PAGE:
Geneva, Switzerland, 12 March 2018 – The Aga Khan Award for Architecture today announced the members of the Steering Committee for the Fourteenth Award Cycle (2017 – 2019).
Established in 1977, the Award is given every three years to projects that set new standards of excellence in architecture, planning practices, historic preservation and landscape architecture.
The Steering Committee is chaired by His Highness the Aga Khan. The other members of the Steering Committee are: Sir David Adjaye, Principal Adjaye Associates, London, Mohammad al-Asad, Founding Director, Center for the Study of the Built Environment, Amman, Emre Arolat, Founder, EAA- Emre Arolat Architecture, New York-London-Istanbul, Francesco Bandarin, Special Advisor, UNESCO, Paris, Hanif Kara, Design Director - AKT II, London, and Professor at the Harvard University Graduate School of Design, Cambridge, Azim Nanji, Special Advisor, Aga Khan University, Nairobi, Nasser Rabbat, Aga Khan Professor, Massachusetts Institute of Technology, Cambridge, Brigitte Shim, Partner, Shim-Sutcliffe Architects, Toronto, and Marina Tabassum, Principal, Marina Tabassum Architects, Dhaka. Farrokh Derakhshani is the Director of the Award.
The Steering Committee is the governing body of the Award. It is responsible for establishing the eligibility criteria for project nominations, providing thematic direction to the Award, and developing plans for its cyclical and long-term future. For each Award cycle, the Steering Committee appoints an independent Master Jury to select the award recipients from the nominated projects.
The Award seeks projects that represent the broadest possible range of architectural interventions, with particular attention given to building schemes that use local resources and appropriate technology in innovative ways, and those that are likely to inspire similar efforts elsewhere. Projects can be anywhere in the world, but must successfully address the needs and aspirations of societies in which Muslims have a significant presence.
The Aga Khan Award for Architecture has a prize fund of US$ 1 million. The rigor of its nomination and selection process has made it, in the eyes of many observers, one of the world’s most influential architectural prizes. Projects that received the Aga Khan Award for Architecture in 2016 include the Bait Ur Rouf Mosque in Dhaka and the Friendship Centre in Gaibandha, Bangladesh; the Hutong Children’s Library & Art Centre in Beijing, China; the Issam Fares Institute for Public Policy and International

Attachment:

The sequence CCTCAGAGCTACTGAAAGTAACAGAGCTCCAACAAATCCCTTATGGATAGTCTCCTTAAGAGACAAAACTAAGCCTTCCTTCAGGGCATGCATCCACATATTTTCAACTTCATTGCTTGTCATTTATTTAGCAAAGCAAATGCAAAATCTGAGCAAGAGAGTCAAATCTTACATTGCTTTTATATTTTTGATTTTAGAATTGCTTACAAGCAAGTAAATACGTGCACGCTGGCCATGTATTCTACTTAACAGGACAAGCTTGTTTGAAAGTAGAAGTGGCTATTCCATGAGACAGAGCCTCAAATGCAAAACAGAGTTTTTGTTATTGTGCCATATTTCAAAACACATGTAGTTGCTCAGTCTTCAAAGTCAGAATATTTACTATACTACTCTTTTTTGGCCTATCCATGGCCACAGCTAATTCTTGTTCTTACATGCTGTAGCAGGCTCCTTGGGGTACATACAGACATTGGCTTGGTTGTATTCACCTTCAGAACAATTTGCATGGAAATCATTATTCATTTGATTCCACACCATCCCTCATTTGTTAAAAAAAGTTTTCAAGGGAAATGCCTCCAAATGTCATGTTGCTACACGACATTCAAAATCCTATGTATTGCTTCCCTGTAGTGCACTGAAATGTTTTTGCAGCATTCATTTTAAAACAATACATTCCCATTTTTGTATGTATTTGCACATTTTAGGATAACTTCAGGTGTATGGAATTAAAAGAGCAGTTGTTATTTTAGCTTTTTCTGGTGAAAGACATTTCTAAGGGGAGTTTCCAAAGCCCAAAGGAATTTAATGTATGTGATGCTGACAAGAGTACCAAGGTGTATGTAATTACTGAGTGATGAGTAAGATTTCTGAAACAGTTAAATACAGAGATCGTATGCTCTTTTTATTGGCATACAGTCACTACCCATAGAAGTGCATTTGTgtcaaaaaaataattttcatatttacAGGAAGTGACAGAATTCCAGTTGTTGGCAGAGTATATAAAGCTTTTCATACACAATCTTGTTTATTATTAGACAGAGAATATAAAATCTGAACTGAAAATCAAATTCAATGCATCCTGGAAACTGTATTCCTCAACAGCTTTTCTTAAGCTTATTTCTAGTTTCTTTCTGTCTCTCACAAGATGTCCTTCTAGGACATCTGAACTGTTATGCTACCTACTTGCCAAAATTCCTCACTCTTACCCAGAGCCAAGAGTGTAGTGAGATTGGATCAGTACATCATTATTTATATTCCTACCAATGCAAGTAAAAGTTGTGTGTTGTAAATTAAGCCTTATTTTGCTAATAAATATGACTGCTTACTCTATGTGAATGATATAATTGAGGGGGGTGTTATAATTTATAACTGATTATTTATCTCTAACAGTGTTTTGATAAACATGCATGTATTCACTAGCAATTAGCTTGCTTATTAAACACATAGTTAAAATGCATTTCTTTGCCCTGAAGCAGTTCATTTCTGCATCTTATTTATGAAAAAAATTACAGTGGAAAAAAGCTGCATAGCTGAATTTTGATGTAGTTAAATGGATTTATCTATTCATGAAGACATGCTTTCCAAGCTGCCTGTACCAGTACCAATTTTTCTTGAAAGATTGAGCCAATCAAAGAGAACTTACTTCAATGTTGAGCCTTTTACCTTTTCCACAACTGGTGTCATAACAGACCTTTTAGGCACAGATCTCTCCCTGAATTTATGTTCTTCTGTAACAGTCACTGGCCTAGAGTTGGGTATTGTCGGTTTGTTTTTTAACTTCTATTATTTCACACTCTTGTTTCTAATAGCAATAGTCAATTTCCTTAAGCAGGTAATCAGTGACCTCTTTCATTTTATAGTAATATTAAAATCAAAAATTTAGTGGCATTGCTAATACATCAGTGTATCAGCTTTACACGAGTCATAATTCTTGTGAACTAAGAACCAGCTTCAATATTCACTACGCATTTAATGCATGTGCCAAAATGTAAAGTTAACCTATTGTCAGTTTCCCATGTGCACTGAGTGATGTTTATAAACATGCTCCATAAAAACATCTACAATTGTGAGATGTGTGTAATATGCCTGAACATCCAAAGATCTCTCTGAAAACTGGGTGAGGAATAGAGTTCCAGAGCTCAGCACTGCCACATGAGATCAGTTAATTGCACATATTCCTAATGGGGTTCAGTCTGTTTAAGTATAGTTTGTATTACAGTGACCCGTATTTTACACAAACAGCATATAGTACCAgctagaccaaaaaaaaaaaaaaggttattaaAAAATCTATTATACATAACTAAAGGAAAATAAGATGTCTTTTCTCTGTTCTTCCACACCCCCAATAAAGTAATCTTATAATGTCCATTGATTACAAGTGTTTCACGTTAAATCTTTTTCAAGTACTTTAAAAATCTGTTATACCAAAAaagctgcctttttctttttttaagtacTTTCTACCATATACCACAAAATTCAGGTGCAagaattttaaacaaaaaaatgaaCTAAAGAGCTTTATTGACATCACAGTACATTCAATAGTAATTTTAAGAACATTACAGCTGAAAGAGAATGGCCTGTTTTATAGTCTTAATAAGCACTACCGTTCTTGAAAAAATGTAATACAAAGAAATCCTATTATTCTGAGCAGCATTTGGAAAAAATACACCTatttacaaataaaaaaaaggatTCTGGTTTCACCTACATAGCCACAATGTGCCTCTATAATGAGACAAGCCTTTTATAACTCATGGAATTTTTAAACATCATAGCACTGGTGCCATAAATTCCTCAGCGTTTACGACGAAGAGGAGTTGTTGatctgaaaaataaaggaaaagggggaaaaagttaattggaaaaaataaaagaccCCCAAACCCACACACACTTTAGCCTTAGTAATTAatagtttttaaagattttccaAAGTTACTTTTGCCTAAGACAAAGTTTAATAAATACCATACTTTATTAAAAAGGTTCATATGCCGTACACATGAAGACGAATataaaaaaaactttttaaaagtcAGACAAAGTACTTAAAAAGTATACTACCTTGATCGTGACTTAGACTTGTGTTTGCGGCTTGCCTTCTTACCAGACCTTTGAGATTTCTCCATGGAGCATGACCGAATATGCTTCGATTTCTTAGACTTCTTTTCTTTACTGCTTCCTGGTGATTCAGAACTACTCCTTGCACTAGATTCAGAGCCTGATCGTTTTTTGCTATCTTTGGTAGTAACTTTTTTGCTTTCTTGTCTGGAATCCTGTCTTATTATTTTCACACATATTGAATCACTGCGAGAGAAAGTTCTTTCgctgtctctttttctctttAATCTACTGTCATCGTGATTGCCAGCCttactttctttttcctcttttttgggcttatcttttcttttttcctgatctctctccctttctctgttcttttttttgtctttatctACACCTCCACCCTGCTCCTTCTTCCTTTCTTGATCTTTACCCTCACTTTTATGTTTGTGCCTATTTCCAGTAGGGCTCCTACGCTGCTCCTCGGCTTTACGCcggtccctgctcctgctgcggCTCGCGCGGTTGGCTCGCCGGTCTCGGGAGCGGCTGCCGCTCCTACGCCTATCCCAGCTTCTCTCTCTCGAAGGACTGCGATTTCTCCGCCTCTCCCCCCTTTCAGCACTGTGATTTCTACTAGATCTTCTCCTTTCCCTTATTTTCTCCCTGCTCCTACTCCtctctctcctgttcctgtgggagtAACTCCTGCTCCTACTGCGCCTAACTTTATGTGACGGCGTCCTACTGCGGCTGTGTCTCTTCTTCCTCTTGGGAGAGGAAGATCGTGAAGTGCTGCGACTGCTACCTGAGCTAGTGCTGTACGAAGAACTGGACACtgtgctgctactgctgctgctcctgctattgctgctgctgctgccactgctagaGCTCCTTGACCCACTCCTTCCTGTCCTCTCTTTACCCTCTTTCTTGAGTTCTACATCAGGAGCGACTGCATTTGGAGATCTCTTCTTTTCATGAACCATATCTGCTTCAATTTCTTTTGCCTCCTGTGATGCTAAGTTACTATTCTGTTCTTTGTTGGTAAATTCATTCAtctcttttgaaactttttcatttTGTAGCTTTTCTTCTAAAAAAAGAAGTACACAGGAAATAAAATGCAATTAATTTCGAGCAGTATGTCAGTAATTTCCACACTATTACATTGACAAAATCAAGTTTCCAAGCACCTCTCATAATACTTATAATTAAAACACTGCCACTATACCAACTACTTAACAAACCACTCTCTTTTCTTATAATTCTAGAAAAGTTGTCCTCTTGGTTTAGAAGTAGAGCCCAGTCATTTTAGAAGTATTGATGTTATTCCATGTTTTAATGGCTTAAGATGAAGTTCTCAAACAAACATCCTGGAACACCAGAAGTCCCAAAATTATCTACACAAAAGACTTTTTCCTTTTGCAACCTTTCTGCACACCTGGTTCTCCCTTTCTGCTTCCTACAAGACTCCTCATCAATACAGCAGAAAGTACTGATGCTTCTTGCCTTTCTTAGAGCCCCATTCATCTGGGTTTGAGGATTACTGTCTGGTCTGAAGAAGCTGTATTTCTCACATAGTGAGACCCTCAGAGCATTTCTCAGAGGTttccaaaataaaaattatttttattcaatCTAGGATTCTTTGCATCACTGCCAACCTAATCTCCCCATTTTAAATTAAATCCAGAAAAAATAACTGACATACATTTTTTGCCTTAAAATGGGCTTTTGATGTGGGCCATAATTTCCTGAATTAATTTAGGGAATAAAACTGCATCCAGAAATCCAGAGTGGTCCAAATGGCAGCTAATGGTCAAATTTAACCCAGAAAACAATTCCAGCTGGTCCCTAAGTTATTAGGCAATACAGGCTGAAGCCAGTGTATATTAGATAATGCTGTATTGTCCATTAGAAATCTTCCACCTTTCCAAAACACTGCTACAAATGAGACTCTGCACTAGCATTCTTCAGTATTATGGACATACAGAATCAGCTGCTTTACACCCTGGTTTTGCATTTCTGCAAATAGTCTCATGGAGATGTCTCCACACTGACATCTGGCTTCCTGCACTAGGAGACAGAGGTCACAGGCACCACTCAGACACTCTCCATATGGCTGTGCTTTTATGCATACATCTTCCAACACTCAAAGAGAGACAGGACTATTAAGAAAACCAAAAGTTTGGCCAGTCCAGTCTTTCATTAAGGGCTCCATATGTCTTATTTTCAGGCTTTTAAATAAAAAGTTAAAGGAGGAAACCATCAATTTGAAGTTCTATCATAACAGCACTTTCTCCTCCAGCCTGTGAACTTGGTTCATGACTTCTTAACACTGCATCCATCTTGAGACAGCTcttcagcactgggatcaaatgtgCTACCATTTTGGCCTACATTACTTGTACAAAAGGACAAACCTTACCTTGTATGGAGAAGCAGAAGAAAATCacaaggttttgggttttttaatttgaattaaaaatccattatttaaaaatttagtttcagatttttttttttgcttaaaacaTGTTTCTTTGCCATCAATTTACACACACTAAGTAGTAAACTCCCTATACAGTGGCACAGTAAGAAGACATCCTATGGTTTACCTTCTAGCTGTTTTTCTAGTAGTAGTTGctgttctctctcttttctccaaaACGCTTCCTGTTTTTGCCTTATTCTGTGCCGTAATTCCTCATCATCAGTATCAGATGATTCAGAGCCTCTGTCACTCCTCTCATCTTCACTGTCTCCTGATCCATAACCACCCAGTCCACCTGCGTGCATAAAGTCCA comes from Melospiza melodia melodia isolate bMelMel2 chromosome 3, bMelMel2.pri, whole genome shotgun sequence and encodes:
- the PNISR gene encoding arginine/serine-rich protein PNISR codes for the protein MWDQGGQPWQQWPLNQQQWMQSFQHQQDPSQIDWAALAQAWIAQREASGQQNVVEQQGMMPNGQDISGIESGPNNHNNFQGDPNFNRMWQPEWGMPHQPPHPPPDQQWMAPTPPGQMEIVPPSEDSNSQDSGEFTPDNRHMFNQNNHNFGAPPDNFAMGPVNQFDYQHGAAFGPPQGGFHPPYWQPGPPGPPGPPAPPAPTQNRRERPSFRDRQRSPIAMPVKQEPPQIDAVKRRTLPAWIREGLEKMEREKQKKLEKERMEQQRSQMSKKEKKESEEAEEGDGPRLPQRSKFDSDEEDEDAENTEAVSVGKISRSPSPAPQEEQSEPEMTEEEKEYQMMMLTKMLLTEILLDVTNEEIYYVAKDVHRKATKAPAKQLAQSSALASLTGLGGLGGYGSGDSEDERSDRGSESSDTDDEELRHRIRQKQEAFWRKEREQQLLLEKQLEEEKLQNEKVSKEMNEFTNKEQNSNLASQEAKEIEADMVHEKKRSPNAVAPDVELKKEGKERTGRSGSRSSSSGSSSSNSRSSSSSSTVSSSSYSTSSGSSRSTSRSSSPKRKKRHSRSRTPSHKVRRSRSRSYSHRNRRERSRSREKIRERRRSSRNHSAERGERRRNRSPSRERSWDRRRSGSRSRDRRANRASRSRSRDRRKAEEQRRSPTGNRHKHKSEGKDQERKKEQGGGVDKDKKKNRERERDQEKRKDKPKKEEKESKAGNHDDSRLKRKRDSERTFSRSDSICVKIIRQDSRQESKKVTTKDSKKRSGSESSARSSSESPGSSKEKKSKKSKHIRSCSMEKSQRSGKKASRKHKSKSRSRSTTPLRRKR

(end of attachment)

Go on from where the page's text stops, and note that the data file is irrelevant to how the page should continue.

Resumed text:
Affairs in Beirut, Lebanon; the Superkilen in Copenhagen, Denmark; and the Tabiat Pedestrian Bridge in
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The Aga Khan Award for Architecture (AKAA) is part of the Aga Khan Trust for Culture, which has a wide range of activities aimed at the preservation and promotion of the heritage of Muslim societies. As the cultural agency of the Aga Khan Development Network (AKDN), the Trust leverages cultural heritage as a means of supporting and stimulating development. Its programmes include the Aga Khan Historic Cities Programme (AKHCP), which works to revitalise historic cities in the Muslim world, both culturally and socioeconomically. Over the last decade, it has been engaged in the rehabilitation of historic areas in Cairo, Kabul, Herat, Aleppo, Delhi, Zanzibar, Mostar, northern Pakistan, Timbuktu and Mopti. The Aga Khan Music Initiative also supports the efforts of traditional musicians and communities to sustain, further develop and transmit musical traditions. The Aga Khan Museum, in Toronto, is dedicated to presenting an overview of the artistic, intellectual and scientific contributions that Muslim civilizations have made to world heritage. The Trust also supports the Aga Khan Program for Islamic Architecture (AKPIA) at Harvard University and the Massachusetts Institute of Technology (MIT) as well as www.ArchNet.org, a major online resource on Islamic architecture.
The Aga Khan Trust for Culture (AKTC) is part of the Aga Khan Development Network (AKDN), which is a group of private development agencies working to empower communities and individuals, often in disadvantaged circumstances, to improve living conditions and opportunities, especially in Central and South Asia, the Middle East and sub-Saharan Africa. AKDN agencies work for the common good of all citizens, regardless of their gender, origin or religion. Its underlying impulse is the ethic of compassion for the vulnerable in society. Its annual budget for social and cultural development activities was US$ 925 million in 2017. The Aga Khan Fund for Economic Development (AKFED), an AKDN development agency that makes long-term investments in fragile economies on a commercial basis, generated revenues of over US$ 4.1 billion in 2017. All surpluses were reinvested in further development projects.